Cuban students are simultaneously introduced to two styles of letters, unjoined print letters for reading and cursive for writing.
Cuba has a centralized, state-run and public education system, which is governed by the Ministerio de Educación, or Ministry of Education, also known as Minedu. Education is divided into four stages: pre-school, primary (grades 1–6), secondary (grades 7–9) and pre-university (grades 10–12). Of these, primary and secondary stages are compulsory.
The Minedu publishes a national curriculum, as well as textbooks and workbooks for all levels through the state-owned publishing house Editorial Pueblo y Educación. All schools must use these books. They are available in PDF format for each year on the ministry website, which is regularly maintained with its latest update in 2022. In addition to these, the Minedu also published Modelo de escuela Primaria Cubana, una propuesta desarrolladora de educación, enseñanza y aprendizaje, or the Cuban primary school model, a proposal to develop education, teaching and learning, in 2008.
Across the country, students receive the same handwriting instruction. The Modelo de escuela Primaria Cubanaestablishes the ability to write in joined cursive letters as one of the objectives of primary education. While fine motor skills development starts in pre-school, students begin to learn handwriting in Grade 1, and according to the document, must have clear and legible handwriting that emphasises proper drawing, joining, uniformity and slant by the end of Grade 2. Students are simultaneously taught print style letters for reading, and continuous cursive letters derived from the Palmer Method for writing. Further, students are not allowed to write in unjoined letters until they finish Grade 7.
Books on three subjects mention handwriting — Reading, Writing, and Calligraphy. They show the correct body posture and way to hold the pen, demonstrate letters for writing, and provide exercises ranging from for fine-motor skills training for pre-school to calligraphy for Grade 4.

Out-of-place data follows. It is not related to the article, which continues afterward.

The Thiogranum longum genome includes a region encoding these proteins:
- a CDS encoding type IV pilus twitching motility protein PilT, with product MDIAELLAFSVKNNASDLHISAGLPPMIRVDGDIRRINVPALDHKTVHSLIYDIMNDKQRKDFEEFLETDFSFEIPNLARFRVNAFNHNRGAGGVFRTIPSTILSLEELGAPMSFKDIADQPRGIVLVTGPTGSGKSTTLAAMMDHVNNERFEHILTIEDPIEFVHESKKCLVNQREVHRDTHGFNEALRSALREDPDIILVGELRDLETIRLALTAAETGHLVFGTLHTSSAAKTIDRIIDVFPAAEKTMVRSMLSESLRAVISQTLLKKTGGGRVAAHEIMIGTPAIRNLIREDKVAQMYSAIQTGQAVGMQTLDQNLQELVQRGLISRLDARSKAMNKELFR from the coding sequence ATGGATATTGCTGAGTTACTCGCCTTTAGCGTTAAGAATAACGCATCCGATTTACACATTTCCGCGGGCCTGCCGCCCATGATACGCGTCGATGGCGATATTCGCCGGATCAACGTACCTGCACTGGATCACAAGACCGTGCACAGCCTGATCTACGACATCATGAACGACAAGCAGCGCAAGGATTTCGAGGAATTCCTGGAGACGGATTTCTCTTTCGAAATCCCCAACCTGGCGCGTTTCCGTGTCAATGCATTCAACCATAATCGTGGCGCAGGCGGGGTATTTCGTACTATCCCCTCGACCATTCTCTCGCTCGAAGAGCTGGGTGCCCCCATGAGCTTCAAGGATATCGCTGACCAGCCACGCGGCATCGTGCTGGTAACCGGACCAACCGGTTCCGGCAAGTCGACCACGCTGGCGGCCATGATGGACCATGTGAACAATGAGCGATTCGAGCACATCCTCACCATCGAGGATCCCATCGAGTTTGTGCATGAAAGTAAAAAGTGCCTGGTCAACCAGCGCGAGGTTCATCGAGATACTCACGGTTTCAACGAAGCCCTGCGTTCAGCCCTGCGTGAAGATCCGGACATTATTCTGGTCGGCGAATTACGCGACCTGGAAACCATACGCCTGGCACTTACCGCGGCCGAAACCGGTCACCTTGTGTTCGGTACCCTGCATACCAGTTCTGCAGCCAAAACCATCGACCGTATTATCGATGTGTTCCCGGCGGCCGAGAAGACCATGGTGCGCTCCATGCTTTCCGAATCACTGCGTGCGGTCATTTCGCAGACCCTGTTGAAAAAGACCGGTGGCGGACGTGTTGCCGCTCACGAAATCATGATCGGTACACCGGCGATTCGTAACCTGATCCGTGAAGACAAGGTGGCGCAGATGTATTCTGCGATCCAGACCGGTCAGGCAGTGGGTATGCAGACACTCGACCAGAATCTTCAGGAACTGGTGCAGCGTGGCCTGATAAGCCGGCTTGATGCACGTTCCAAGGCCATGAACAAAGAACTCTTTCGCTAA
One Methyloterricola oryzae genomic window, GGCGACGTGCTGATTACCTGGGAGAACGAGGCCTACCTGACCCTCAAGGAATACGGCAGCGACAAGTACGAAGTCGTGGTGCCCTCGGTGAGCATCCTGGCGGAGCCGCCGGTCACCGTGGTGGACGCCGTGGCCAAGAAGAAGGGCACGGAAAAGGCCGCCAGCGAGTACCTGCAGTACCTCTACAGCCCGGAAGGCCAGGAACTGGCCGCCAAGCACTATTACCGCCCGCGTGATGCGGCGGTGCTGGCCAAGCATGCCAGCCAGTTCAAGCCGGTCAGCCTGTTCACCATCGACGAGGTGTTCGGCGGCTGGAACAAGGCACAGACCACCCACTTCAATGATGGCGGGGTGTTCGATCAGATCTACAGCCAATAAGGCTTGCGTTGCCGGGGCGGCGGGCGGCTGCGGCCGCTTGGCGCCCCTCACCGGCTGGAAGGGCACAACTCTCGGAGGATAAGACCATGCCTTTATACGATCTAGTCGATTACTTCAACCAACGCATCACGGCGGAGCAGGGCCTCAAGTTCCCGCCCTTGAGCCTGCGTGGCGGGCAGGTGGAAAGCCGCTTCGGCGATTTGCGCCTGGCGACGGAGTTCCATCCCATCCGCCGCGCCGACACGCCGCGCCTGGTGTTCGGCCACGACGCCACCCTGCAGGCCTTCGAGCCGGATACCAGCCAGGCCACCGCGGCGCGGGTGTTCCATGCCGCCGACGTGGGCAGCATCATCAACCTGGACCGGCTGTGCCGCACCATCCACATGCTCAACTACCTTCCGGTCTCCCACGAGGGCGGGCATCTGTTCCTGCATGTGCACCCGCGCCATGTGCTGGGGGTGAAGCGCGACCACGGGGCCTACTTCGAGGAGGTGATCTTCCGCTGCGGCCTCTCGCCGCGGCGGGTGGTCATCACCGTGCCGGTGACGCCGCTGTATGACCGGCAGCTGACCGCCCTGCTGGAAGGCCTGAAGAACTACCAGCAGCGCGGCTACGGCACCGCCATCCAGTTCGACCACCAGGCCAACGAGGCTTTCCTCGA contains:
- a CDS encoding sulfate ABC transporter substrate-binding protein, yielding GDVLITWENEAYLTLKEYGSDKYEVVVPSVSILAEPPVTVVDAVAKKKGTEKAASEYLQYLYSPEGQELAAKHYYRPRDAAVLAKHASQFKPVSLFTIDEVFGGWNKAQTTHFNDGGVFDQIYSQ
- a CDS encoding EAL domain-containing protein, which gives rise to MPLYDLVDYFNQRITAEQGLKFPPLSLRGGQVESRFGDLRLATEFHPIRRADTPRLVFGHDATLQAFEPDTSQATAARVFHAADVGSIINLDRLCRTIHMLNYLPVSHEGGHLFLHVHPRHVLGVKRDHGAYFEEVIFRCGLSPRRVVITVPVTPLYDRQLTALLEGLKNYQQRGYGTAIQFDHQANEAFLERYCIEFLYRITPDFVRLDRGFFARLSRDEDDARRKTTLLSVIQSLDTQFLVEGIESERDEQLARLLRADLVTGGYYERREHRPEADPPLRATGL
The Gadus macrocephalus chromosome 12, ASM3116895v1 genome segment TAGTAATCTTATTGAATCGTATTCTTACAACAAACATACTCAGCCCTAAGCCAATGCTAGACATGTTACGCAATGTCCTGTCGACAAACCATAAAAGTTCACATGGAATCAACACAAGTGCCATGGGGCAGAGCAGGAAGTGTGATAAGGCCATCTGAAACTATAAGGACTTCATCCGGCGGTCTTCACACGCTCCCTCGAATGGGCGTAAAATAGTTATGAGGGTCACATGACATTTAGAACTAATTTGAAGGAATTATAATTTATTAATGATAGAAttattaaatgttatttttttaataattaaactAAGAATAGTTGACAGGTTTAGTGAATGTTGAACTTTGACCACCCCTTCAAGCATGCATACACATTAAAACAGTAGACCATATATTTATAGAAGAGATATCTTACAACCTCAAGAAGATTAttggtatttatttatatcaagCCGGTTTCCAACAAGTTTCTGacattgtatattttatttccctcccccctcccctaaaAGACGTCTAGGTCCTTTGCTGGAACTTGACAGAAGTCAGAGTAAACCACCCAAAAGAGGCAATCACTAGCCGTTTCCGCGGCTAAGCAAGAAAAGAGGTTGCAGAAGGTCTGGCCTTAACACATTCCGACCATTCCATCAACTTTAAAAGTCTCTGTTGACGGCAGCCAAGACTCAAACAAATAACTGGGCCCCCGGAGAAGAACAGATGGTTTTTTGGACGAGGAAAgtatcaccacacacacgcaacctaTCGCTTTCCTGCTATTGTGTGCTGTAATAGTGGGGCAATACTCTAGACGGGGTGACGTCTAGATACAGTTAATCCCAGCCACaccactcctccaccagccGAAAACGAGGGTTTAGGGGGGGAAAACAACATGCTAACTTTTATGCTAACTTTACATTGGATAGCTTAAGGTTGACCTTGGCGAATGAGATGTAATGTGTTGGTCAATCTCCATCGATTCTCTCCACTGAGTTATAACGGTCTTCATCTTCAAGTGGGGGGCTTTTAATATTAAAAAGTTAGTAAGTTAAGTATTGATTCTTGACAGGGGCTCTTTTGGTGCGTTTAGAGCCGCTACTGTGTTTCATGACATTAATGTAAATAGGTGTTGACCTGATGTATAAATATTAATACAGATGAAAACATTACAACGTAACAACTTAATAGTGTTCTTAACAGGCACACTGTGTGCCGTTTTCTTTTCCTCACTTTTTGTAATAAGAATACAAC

According to UNESCO, Cuba has one of the best education systems in the world. The country’s investment in education after the 1959 revolution, and its subsequently achieved high teacher to student ratio (1 to 12) are seen as the foundation to this success.
Features of Cuban literacy education
Literacy education in Cuba is distinctive in that students are simultaneously introduced to two styles sets of letters, one for reading and the other for writing. In textbooks, letters for reading are print style and typographic, and represented by either geometric or grotesque sans serifs. These are used in all workbooks and textbooks across subjects, except for the ones dedicated to writing and calligraphy. Here a fully-joined, cursive style, based on Palmer Method created by Austin Palmer (1860–1927) in the United States, is used.
Workbooks and textbooks produced by the Minedu are the only materials available to teachers, and so become very central to handwriting instruction. Students use the textbook called Preescritura, or Pre-writing, in preschool. It focusses on drawing shapes and strokes that aid in fine motor skills development and trains students for learning handwriting in primary school. In grades 1 and 2, they use books called Escritura 1 and Escritura 2, or Writing 1 and Writing 2, and in grades 3 and 4, Caligrafía 3 and Caligrafía 4, or Calligraphy 3 and Calligraphy 4. This change in name shows a purposeful shift from a literacy-oriented first stage to a second stage that emphasises the refinement of presentation skills. Workbooks for these four grades contain a series of exercises of increasing difficulty that require students to copy letters and their connections in their practice sheets.
Workbooks for writing education, published by Minedu.